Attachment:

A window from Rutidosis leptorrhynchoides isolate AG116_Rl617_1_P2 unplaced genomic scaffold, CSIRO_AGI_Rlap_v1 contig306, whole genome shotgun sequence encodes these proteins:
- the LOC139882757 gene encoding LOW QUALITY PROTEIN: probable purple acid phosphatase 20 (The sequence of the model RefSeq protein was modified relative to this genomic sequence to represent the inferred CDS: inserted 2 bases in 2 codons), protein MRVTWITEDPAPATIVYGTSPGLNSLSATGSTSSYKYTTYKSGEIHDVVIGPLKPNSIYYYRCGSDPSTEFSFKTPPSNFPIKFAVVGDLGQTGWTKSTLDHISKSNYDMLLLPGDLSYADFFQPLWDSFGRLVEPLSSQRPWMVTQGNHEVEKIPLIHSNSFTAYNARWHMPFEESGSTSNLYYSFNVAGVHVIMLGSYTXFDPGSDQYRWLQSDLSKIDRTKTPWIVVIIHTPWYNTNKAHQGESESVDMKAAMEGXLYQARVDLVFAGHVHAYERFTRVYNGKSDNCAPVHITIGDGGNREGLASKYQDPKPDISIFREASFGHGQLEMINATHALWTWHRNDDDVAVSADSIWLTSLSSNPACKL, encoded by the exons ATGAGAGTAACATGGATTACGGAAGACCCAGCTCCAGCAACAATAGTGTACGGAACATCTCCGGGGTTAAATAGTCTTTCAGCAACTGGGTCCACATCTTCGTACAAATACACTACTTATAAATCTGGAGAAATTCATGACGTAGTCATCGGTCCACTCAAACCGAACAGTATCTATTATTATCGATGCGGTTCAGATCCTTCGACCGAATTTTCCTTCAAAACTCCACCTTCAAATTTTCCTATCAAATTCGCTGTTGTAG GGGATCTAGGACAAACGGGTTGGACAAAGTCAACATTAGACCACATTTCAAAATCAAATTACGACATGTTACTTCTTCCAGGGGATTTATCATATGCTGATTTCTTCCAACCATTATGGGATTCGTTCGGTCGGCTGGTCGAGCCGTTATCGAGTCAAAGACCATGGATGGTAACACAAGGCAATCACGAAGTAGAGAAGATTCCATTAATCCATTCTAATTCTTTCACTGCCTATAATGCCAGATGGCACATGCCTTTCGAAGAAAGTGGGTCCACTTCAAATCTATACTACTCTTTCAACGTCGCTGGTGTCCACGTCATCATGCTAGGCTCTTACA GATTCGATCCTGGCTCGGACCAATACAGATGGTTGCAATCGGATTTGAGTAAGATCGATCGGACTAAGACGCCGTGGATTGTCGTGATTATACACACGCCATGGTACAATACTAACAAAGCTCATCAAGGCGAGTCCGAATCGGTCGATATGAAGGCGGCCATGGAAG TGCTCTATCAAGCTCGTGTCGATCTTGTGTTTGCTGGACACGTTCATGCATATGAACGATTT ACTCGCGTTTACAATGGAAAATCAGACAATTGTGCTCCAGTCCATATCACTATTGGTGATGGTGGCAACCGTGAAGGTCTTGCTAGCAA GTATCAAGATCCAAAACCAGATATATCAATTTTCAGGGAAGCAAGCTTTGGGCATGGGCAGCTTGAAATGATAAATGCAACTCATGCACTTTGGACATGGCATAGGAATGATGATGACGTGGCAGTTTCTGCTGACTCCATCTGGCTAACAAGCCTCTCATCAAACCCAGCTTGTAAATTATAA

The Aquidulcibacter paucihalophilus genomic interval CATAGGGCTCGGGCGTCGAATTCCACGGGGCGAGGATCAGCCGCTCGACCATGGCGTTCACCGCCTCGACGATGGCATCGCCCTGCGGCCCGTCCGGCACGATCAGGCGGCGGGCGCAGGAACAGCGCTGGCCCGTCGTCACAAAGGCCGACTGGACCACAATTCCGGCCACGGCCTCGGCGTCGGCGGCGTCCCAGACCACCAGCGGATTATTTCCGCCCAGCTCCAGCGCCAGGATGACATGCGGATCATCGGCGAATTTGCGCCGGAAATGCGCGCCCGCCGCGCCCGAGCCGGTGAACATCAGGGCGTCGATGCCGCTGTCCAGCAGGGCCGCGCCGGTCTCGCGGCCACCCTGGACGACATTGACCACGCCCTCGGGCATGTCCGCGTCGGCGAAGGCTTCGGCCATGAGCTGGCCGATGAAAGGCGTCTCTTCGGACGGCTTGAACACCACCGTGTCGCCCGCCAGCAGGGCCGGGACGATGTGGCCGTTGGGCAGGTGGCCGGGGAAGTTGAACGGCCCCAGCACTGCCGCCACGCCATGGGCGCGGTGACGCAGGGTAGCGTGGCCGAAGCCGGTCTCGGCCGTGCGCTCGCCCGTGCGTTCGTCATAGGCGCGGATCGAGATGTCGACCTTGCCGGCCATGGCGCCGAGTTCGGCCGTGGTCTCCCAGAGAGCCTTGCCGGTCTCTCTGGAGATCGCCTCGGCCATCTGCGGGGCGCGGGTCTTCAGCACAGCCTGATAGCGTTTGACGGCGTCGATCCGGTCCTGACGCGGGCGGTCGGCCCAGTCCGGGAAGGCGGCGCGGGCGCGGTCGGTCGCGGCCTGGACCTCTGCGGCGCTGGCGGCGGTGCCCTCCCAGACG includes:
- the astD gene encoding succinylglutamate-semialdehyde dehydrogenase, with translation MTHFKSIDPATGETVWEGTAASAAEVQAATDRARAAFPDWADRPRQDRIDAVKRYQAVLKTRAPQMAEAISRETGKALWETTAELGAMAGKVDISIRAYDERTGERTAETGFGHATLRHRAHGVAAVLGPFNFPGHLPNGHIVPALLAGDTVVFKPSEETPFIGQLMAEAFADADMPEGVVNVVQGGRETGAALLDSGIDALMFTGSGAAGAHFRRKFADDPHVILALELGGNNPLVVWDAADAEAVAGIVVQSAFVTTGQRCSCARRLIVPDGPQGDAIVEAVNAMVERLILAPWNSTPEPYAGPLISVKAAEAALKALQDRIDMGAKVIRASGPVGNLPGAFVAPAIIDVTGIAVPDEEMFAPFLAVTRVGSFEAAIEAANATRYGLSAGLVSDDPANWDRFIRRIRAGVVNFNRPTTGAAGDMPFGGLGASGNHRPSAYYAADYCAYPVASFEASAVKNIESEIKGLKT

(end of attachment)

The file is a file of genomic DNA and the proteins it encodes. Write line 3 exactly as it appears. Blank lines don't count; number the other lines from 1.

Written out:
The Aquidulcibacter paucihalophilus genomic interval CATAGGGCTCGGGCGTCGAATTCCACGGGGCGAGGATCAGCCGCTCGACCATGGCGTTCACCGCCTCGACGATGGCATCGCCCTGCGGCCCGTCCGGCACGATCAGGCGGCGGGCGCAGGAACAGCGCTGGCCCGTCGTCACAAAGGCCGACTGGACCACAATTCCGGCCACGGCCTCGGCGTCGGCGGCGTCCCAGACCACCAGCGGATTATTTCCGCCCAGCTCCAGCGCCAGGATGACATGCGGATCATCGGCGAATTTGCGCCGGAAATGCGCGCCCGCCGCGCCCGAGCCGGTGAACATCAGGGCGTCGATGCCGCTGTCCAGCAGGGCCGCGCCGGTCTCGCGGCCACCCTGGACGACATTGACCACGCCCTCGGGCATGTCCGCGTCGGCGAAGGCTTCGGCCATGAGCTGGCCGATGAAAGGCGTCTCTTCGGACGGCTTGAACACCACCGTGTCGCCCGCCAGCAGGGCCGGGACGATGTGGCCGTTGGGCAGGTGGCCGGGGAAGTTGAACGGCCCCAGCACTGCCGCCACGCCATGGGCGCGGTGACGCAGGGTAGCGTGGCCGAAGCCGGTCTCGGCCGTGCGCTCGCCCGTGCGTTCGTCATAGGCGCGGATCGAGATGTCGACCTTGCCGGCCATGGCGCCGAGTTCGGCCGTGGTCTCCCAGAGAGCCTTGCCGGTCTCTCTGGAGATCGCCTCGGCCATCTGCGGGGCGCGGGTCTTCAGCACAGCCTGATAGCGTTTGACGGCGTCGATCCGGTCCTGACGCGGGCGGTCGGCCCAGTCCGGGAAGGCGGCGCGGGCGCGGTCGGTCGCGGCCTGGACCTCTGCGGCGCTGGCGGCGGTGCCCTCCCAGACG includes: